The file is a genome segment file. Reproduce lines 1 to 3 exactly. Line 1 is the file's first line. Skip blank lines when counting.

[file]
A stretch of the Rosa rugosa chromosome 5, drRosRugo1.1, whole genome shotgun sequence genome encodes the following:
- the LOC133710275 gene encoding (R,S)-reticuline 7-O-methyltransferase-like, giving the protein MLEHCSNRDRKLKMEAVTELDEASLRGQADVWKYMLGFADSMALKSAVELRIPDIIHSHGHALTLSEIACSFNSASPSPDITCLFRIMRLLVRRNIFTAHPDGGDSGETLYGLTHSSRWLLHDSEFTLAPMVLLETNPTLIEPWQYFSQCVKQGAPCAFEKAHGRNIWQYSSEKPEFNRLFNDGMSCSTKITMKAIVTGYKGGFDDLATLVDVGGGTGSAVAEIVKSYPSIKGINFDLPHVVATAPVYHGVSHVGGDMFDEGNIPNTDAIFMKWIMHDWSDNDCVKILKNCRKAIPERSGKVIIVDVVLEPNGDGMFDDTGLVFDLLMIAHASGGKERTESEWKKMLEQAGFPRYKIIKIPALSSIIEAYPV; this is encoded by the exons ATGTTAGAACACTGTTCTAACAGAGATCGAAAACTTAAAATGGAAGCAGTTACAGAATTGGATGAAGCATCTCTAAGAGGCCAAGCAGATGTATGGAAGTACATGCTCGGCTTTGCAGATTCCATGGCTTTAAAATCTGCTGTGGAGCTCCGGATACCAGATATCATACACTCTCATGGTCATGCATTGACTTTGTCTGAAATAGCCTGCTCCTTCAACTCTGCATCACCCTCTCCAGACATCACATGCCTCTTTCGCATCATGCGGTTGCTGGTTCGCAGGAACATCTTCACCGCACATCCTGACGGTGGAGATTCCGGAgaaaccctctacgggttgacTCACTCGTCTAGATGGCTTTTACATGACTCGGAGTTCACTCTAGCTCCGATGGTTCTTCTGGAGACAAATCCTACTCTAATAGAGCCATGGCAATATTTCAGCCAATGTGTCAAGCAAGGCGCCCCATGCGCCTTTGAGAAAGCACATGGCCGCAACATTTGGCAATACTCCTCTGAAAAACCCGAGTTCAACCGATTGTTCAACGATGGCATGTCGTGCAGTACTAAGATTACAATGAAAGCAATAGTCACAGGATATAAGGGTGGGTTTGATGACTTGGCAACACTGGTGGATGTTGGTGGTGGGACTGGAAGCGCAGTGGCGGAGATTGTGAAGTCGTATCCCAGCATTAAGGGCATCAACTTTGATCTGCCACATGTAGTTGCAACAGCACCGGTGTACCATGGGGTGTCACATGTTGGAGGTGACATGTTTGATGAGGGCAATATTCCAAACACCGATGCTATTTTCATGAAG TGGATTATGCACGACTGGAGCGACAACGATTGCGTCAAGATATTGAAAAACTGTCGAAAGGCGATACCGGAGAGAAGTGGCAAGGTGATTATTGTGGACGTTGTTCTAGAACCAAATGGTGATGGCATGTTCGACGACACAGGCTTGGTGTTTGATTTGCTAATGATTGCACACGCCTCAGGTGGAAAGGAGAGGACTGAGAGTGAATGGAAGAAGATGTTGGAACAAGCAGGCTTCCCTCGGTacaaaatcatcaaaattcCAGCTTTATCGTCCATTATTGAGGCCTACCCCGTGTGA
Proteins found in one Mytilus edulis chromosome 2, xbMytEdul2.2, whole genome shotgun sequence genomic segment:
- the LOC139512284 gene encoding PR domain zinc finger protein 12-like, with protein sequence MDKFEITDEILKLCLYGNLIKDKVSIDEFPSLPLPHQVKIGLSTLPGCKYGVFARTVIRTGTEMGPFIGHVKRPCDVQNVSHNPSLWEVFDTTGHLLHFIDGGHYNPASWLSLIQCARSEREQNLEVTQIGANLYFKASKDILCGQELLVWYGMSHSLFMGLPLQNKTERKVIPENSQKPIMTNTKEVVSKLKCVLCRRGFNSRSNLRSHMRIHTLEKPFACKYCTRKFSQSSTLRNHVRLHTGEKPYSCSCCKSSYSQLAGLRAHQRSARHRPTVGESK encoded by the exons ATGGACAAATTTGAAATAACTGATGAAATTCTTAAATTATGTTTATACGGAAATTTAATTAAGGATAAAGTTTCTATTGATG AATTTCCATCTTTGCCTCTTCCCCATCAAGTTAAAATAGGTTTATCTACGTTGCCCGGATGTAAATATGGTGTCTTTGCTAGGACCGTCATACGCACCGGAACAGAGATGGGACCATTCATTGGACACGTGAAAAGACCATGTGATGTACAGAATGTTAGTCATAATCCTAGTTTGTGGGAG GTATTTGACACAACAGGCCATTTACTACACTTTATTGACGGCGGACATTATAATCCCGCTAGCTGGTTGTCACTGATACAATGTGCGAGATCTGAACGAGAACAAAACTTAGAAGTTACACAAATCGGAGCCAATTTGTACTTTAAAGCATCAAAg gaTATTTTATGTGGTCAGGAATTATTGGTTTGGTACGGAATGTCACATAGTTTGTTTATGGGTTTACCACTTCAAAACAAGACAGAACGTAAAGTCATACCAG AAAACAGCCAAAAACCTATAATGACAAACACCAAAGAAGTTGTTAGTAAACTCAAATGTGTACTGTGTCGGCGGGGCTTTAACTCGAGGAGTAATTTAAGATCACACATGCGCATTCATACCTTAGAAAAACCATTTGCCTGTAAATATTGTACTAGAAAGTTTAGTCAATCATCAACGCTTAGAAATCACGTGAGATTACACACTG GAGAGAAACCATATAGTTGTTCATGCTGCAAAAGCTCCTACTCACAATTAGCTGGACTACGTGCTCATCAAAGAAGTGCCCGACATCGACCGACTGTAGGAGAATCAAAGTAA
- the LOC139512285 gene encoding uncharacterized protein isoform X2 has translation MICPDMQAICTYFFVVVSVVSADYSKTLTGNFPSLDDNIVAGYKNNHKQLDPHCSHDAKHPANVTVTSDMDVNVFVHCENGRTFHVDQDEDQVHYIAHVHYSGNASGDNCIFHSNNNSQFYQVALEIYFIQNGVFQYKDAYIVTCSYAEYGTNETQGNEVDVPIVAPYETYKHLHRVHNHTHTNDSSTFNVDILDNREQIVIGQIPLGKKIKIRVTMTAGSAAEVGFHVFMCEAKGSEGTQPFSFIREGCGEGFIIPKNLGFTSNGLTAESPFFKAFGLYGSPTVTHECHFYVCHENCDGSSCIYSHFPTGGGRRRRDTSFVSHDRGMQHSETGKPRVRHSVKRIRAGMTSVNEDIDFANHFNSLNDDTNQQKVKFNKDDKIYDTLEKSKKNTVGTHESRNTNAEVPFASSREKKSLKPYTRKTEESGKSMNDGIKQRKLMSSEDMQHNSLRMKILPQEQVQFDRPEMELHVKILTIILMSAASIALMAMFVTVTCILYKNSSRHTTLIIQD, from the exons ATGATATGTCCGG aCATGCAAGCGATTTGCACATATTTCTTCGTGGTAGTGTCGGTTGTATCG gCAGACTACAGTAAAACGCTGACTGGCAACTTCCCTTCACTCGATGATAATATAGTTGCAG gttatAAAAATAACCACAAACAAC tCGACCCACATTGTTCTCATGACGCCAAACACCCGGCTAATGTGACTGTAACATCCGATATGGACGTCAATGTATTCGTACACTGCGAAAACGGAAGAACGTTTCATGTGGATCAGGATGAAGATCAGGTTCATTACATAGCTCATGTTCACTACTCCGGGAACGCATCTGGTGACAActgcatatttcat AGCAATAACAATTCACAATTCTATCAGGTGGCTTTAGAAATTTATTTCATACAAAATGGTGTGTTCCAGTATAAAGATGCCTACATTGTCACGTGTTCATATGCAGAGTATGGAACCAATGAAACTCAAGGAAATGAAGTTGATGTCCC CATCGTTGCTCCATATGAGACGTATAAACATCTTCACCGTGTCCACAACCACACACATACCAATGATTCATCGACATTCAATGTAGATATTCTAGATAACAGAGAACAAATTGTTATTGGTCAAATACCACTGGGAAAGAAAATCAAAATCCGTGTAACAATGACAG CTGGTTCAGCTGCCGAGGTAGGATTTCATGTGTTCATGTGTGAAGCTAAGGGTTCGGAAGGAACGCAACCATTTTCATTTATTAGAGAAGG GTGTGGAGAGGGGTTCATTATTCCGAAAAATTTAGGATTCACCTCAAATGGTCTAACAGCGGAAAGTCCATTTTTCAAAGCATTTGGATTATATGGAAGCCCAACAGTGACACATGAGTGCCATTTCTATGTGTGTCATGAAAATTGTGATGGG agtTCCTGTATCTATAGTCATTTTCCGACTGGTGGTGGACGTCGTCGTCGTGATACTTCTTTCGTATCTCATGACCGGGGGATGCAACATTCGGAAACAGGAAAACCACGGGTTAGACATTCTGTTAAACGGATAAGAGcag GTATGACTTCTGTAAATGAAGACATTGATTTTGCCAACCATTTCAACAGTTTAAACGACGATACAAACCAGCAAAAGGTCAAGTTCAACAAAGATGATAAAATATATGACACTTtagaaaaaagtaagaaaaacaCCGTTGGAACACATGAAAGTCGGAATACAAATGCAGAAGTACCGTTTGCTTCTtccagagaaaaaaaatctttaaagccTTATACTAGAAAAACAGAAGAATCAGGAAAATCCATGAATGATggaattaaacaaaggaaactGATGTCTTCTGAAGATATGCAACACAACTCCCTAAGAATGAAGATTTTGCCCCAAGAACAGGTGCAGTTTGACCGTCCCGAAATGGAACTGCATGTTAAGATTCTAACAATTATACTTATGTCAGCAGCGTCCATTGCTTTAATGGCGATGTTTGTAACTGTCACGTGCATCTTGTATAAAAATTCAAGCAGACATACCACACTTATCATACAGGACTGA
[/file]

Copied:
A stretch of the Rosa rugosa chromosome 5, drRosRugo1.1, whole genome shotgun sequence genome encodes the following:
- the LOC133710275 gene encoding (R,S)-reticuline 7-O-methyltransferase-like, giving the protein MLEHCSNRDRKLKMEAVTELDEASLRGQADVWKYMLGFADSMALKSAVELRIPDIIHSHGHALTLSEIACSFNSASPSPDITCLFRIMRLLVRRNIFTAHPDGGDSGETLYGLTHSSRWLLHDSEFTLAPMVLLETNPTLIEPWQYFSQCVKQGAPCAFEKAHGRNIWQYSSEKPEFNRLFNDGMSCSTKITMKAIVTGYKGGFDDLATLVDVGGGTGSAVAEIVKSYPSIKGINFDLPHVVATAPVYHGVSHVGGDMFDEGNIPNTDAIFMKWIMHDWSDNDCVKILKNCRKAIPERSGKVIIVDVVLEPNGDGMFDDTGLVFDLLMIAHASGGKERTESEWKKMLEQAGFPRYKIIKIPALSSIIEAYPV; this is encoded by the exons ATGTTAGAACACTGTTCTAACAGAGATCGAAAACTTAAAATGGAAGCAGTTACAGAATTGGATGAAGCATCTCTAAGAGGCCAAGCAGATGTATGGAAGTACATGCTCGGCTTTGCAGATTCCATGGCTTTAAAATCTGCTGTGGAGCTCCGGATACCAGATATCATACACTCTCATGGTCATGCATTGACTTTGTCTGAAATAGCCTGCTCCTTCAACTCTGCATCACCCTCTCCAGACATCACATGCCTCTTTCGCATCATGCGGTTGCTGGTTCGCAGGAACATCTTCACCGCACATCCTGACGGTGGAGATTCCGGAgaaaccctctacgggttgacTCACTCGTCTAGATGGCTTTTACATGACTCGGAGTTCACTCTAGCTCCGATGGTTCTTCTGGAGACAAATCCTACTCTAATAGAGCCATGGCAATATTTCAGCCAATGTGTCAAGCAAGGCGCCCCATGCGCCTTTGAGAAAGCACATGGCCGCAACATTTGGCAATACTCCTCTGAAAAACCCGAGTTCAACCGATTGTTCAACGATGGCATGTCGTGCAGTACTAAGATTACAATGAAAGCAATAGTCACAGGATATAAGGGTGGGTTTGATGACTTGGCAACACTGGTGGATGTTGGTGGTGGGACTGGAAGCGCAGTGGCGGAGATTGTGAAGTCGTATCCCAGCATTAAGGGCATCAACTTTGATCTGCCACATGTAGTTGCAACAGCACCGGTGTACCATGGGGTGTCACATGTTGGAGGTGACATGTTTGATGAGGGCAATATTCCAAACACCGATGCTATTTTCATGAAG TGGATTATGCACGACTGGAGCGACAACGATTGCGTCAAGATATTGAAAAACTGTCGAAAGGCGATACCGGAGAGAAGTGGCAAGGTGATTATTGTGGACGTTGTTCTAGAACCAAATGGTGATGGCATGTTCGACGACACAGGCTTGGTGTTTGATTTGCTAATGATTGCACACGCCTCAGGTGGAAAGGAGAGGACTGAGAGTGAATGGAAGAAGATGTTGGAACAAGCAGGCTTCCCTCGGTacaaaatcatcaaaattcCAGCTTTATCGTCCATTATTGAGGCCTACCCCGTGTGA
Proteins found in one Mytilus edulis chromosome 2, xbMytEdul2.2, whole genome shotgun sequence genomic segment: